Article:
Cinque Terre – The Cutest Place on Earth

Cinque Terre was taken straight from the set of a movie. It’s a spot on the Italian Riviera where five little seaside towns have become a huge tourist spot recently. The towns jut out of the side of the mountain, and are all multi-colored. It’s honestly just a place that you can’t understand unless you see the pictures.


On the side of the mountain where our cabin was, we ate some panini. I’ve never quite had a lunch like that before. The wind was howling, and the sun was lovely. The waves crashed violently against the mountainside.


This was the off season for Cinque Terre, as most of the prominent tourism happens in the spring and summer months. It was kinda of haunting, the way this town was so beautiful, yet so many residents were missing.


This was the port of Vernazza the town we stayed in. This was the town center. We journeyed out onto the rocks and got a better view.


This moment was a bit hard. Across the Mediterranean, then across the Atlantic—I realized—were all of the things I had left behind. New York was just a body of water away. At night, I would look out off the mountain, over the starlit sky and black waters. It would be so dark that you wouldn’t be able to see in front of your face without a flashlight. In those moments, I felt so isolated from the world I have come to be so comfortable in over the years. That world didn’t feel real anymore. People back home, at the same time, were perhaps sitting down for dinner, or getting back from work. Me—I was getting ready to go to bed. For me, shelter was a cold cabin on the side of a mountain, overlooking the sea from a completely different direction. As the days get closer to the day I leave Milan, I’m realizing that I want to be able to look out from that other side of the Atlantic again soon. There is a light on that side and it never goes out.

I’m Throwing My Arms Around Paris. The Weekend of February 7th, 2014.

It hadn’t even been a week. Jetlag—the very real and antagonistic foe—was still creeping its way into my bones, into the normal processes of my body. I had been sleeping for three hours a night. I had absolutely no appetite, and had to force my unwilling body to keep food down. My eyelids perpetually sagged, probably giving off the aura of a homeless foreign wanderer to the Italians I passed on the street. I hadn’t made it to the store to purchase a bath towel yet, and had resorted to using a t-shirt to dry myself off after showers (which I still hadn’t figured out how to work—thanks to the fickle faucet, the hot water lasted five minutes). Adjusting was not a word I consulted in my lexicon. Culture shock was a ringed fist punching me in the face. As I picked my bruised head off the pavement, the stars of the city dancing in my head amazed me with overloaded perception. Milan was beautiful. With less than a week to explore, I was to take an early morning flight to Paris for four days of jaw-dropping cultural immersion.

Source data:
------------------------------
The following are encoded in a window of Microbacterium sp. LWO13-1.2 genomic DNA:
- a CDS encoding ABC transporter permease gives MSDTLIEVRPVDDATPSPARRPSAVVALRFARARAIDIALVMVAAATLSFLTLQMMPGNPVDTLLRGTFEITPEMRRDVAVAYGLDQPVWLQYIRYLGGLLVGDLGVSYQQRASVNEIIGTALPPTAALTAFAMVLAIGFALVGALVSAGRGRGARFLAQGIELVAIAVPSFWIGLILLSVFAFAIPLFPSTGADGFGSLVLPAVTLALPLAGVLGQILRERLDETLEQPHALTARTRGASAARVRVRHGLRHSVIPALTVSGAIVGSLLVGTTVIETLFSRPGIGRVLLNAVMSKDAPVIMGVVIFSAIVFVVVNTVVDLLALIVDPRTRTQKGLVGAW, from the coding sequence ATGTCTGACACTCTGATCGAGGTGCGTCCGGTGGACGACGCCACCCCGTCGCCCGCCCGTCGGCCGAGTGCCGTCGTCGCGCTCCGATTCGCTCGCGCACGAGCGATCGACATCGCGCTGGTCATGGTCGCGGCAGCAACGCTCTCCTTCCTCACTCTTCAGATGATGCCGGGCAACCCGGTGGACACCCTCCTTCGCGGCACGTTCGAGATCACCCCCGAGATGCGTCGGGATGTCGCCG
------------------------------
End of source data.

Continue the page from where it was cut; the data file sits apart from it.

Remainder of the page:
My flight left at a reasonable 6:20 in the morning, meaning—since I had to take an hour-long bus ride to the airport—sleep was a luxury I could not afford. Due to the persistence of jetlag, it probably wouldn’t have came anyway. My experience at the airport was quick and simple. Loading myself like a confused sardine onto the highway tunnel of a plane, I hoped that no one noticed the scared American white boy in between his fits of fighting to keep his eyes open and baffled incomprehension at the fact that he was about to visit Paris.

Of course, things never go so smoothly when traveling; it’s a simple fact of life. Our plane descended among tempestuous skies, only to rise again a couple hundred feet from the runway. Apparently, the angry wind was proving too risky to land the plane, and we began circling the airport for an hour and a half. Eventually, the captain felt confident enough to attempt a landing. Through his voice over the intercom, one could sense the scared reluctance. I have never been a person afraid of flying, but such behavior would make a coward out of any one. The plane swiftly landed as everyone breathed that proverbial sigh of thank god.

On the bus ride into the city center, I stared out the window to view the green sea of fields in France’s countryside. They reminded me so much of the rolling fields of the Hudson Valley, sans the mountains. Home was far away but inconsequential at the moment. These were the green fields of France.

My girlfriend, Lucia, who was studying abroad in Paris, picked me up at the bus stop. For us, a month had passed by not seeing one another. We reunited in Paris of all places, a weekend ahead of us that would make honeymooners writhe in jealousy. The Parisian monuments, I knew, were about to reconfigure my DNA into another believer in the magic of the French city. The apartment we were staying in that weekend was nothing short of a movie set. This was a once in a lifetime opportunity. I’ve read so many novels and poems about Paris, and now I was going to experience that city like so many brilliant people before me.

We wasted no time. First on the agenda was a trip to the Sacre Coeur, the first of the infinite number of churches I would visit in Europe. I’m not a religious person in any way—I teeter between the useless definitions of atheist and agnostic and reject organized religion like most other students my age—but visiting such beautiful churches really gives you an appreciation for the beauty humankind can be capable of. After climbing the steep steps and traversing the neighborhood of Montmartre, I got my first look at the cityscape of Paris off the top of the hill. Unfortunately, photographs couldn’t do the view justice. I tried in this picture anyway.

View from Sacre Coeur

View from Sacre Coeur

I suggest you just go there yourself. The Sacre Coeur’s interior was entrancing as well.